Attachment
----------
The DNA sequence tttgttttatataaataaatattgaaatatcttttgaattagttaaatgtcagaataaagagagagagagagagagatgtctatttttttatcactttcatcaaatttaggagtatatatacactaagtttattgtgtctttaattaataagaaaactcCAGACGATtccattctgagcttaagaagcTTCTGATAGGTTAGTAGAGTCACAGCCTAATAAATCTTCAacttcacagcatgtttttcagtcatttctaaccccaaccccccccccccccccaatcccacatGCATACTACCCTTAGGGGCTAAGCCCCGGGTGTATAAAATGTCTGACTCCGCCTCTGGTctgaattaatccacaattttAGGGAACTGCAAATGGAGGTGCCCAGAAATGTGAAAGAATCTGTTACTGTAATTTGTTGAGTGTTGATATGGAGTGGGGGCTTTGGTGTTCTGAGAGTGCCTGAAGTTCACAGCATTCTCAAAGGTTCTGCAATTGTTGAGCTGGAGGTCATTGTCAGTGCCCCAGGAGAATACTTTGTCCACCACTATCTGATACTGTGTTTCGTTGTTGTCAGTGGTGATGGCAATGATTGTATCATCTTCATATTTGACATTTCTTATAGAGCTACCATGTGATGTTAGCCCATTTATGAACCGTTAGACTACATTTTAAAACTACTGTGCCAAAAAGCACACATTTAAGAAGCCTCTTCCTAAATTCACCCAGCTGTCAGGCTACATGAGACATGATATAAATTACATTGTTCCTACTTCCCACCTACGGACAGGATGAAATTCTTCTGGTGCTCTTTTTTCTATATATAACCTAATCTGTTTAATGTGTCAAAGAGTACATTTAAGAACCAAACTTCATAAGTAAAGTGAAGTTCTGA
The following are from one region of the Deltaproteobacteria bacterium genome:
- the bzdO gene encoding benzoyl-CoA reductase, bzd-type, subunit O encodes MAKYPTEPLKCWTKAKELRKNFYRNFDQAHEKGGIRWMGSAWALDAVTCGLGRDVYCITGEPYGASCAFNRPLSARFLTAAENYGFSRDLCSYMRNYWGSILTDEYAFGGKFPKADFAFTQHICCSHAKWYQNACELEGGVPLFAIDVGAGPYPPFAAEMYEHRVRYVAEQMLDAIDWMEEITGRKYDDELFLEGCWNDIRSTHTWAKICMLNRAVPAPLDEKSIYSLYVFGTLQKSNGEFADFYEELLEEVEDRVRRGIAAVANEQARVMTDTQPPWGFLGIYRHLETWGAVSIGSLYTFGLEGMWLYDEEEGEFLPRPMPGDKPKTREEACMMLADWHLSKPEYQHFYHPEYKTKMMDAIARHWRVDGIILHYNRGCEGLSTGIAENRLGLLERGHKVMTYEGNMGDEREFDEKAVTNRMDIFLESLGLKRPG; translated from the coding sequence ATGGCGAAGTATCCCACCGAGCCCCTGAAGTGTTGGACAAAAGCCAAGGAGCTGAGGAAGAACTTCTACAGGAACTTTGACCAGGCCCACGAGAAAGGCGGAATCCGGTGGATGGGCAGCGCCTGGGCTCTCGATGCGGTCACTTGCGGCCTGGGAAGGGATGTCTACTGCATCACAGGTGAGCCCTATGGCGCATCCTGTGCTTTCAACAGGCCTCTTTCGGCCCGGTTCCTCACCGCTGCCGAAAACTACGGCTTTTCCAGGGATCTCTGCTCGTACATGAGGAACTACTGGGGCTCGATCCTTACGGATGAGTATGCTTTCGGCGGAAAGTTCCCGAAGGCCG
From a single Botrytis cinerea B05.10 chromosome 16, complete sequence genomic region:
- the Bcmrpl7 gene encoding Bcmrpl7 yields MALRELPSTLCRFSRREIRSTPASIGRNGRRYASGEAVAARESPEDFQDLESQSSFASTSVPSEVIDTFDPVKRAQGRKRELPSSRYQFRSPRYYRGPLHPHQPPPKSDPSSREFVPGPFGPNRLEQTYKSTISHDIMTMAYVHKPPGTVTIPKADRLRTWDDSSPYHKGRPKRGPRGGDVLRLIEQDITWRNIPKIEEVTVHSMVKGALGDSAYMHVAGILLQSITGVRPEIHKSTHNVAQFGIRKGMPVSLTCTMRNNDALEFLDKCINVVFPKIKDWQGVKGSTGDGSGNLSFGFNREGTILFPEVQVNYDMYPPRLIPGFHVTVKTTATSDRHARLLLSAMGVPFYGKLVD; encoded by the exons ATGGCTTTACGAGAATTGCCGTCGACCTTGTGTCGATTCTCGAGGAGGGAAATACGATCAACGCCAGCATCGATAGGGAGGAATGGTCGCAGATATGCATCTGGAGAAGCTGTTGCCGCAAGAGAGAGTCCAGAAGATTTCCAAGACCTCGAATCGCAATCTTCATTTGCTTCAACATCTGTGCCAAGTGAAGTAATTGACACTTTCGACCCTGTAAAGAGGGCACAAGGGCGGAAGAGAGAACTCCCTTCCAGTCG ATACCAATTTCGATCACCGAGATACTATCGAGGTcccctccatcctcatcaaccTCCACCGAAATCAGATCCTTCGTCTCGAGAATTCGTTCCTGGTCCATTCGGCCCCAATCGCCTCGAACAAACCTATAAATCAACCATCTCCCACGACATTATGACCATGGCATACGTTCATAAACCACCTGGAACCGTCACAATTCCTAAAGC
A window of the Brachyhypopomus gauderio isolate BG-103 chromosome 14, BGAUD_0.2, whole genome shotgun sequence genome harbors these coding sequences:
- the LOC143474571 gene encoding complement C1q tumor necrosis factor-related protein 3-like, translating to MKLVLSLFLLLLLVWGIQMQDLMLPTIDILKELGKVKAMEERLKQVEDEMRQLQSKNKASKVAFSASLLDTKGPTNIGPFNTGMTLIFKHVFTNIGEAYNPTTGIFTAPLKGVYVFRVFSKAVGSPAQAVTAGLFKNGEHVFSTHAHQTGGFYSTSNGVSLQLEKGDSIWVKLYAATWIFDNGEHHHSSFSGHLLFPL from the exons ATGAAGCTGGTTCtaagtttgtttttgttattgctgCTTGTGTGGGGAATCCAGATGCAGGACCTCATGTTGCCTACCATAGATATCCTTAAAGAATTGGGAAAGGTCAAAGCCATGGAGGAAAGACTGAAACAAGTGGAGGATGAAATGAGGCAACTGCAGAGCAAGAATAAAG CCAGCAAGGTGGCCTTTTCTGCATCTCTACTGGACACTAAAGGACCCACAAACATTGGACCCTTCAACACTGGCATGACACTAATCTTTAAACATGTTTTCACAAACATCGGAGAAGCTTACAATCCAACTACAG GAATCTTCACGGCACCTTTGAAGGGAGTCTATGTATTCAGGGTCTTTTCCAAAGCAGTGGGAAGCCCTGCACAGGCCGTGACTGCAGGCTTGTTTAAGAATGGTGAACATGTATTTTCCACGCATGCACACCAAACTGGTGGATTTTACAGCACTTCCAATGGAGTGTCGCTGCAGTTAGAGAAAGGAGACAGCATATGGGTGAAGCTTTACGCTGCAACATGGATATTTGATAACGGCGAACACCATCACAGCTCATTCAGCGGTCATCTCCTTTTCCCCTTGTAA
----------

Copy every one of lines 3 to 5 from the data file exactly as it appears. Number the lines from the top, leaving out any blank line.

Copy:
- the bzdO gene encoding benzoyl-CoA reductase, bzd-type, subunit O encodes MAKYPTEPLKCWTKAKELRKNFYRNFDQAHEKGGIRWMGSAWALDAVTCGLGRDVYCITGEPYGASCAFNRPLSARFLTAAENYGFSRDLCSYMRNYWGSILTDEYAFGGKFPKADFAFTQHICCSHAKWYQNACELEGGVPLFAIDVGAGPYPPFAAEMYEHRVRYVAEQMLDAIDWMEEITGRKYDDELFLEGCWNDIRSTHTWAKICMLNRAVPAPLDEKSIYSLYVFGTLQKSNGEFADFYEELLEEVEDRVRRGIAAVANEQARVMTDTQPPWGFLGIYRHLETWGAVSIGSLYTFGLEGMWLYDEEEGEFLPRPMPGDKPKTREEACMMLADWHLSKPEYQHFYHPEYKTKMMDAIARHWRVDGIILHYNRGCEGLSTGIAENRLGLLERGHKVMTYEGNMGDEREFDEKAVTNRMDIFLESLGLKRPG; translated from the coding sequence ATGGCGAAGTATCCCACCGAGCCCCTGAAGTGTTGGACAAAAGCCAAGGAGCTGAGGAAGAACTTCTACAGGAACTTTGACCAGGCCCACGAGAAAGGCGGAATCCGGTGGATGGGCAGCGCCTGGGCTCTCGATGCGGTCACTTGCGGCCTGGGAAGGGATGTCTACTGCATCACAGGTGAGCCCTATGGCGCATCCTGTGCTTTCAACAGGCCTCTTTCGGCCCGGTTCCTCACCGCTGCCGAAAACTACGGCTTTTCCAGGGATCTCTGCTCGTACATGAGGAACTACTGGGGCTCGATCCTTACGGATGAGTATGCTTTCGGCGGAAAGTTCCCGAAGGCCG
From a single Botrytis cinerea B05.10 chromosome 16, complete sequence genomic region:
- the Bcmrpl7 gene encoding Bcmrpl7 yields MALRELPSTLCRFSRREIRSTPASIGRNGRRYASGEAVAARESPEDFQDLESQSSFASTSVPSEVIDTFDPVKRAQGRKRELPSSRYQFRSPRYYRGPLHPHQPPPKSDPSSREFVPGPFGPNRLEQTYKSTISHDIMTMAYVHKPPGTVTIPKADRLRTWDDSSPYHKGRPKRGPRGGDVLRLIEQDITWRNIPKIEEVTVHSMVKGALGDSAYMHVAGILLQSITGVRPEIHKSTHNVAQFGIRKGMPVSLTCTMRNNDALEFLDKCINVVFPKIKDWQGVKGSTGDGSGNLSFGFNREGTILFPEVQVNYDMYPPRLIPGFHVTVKTTATSDRHARLLLSAMGVPFYGKLVD; encoded by the exons ATGGCTTTACGAGAATTGCCGTCGACCTTGTGTCGATTCTCGAGGAGGGAAATACGATCAACGCCAGCATCGATAGGGAGGAATGGTCGCAGATATGCATCTGGAGAAGCTGTTGCCGCAAGAGAGAGTCCAGAAGATTTCCAAGACCTCGAATCGCAATCTTCATTTGCTTCAACATCTGTGCCAAGTGAAGTAATTGACACTTTCGACCCTGTAAAGAGGGCACAAGGGCGGAAGAGAGAACTCCCTTCCAGTCG ATACCAATTTCGATCACCGAGATACTATCGAGGTcccctccatcctcatcaaccTCCACCGAAATCAGATCCTTCGTCTCGAGAATTCGTTCCTGGTCCATTCGGCCCCAATCGCCTCGAACAAACCTATAAATCAACCATCTCCCACGACATTATGACCATGGCATACGTTCATAAACCACCTGGAACCGTCACAATTCCTAAAGC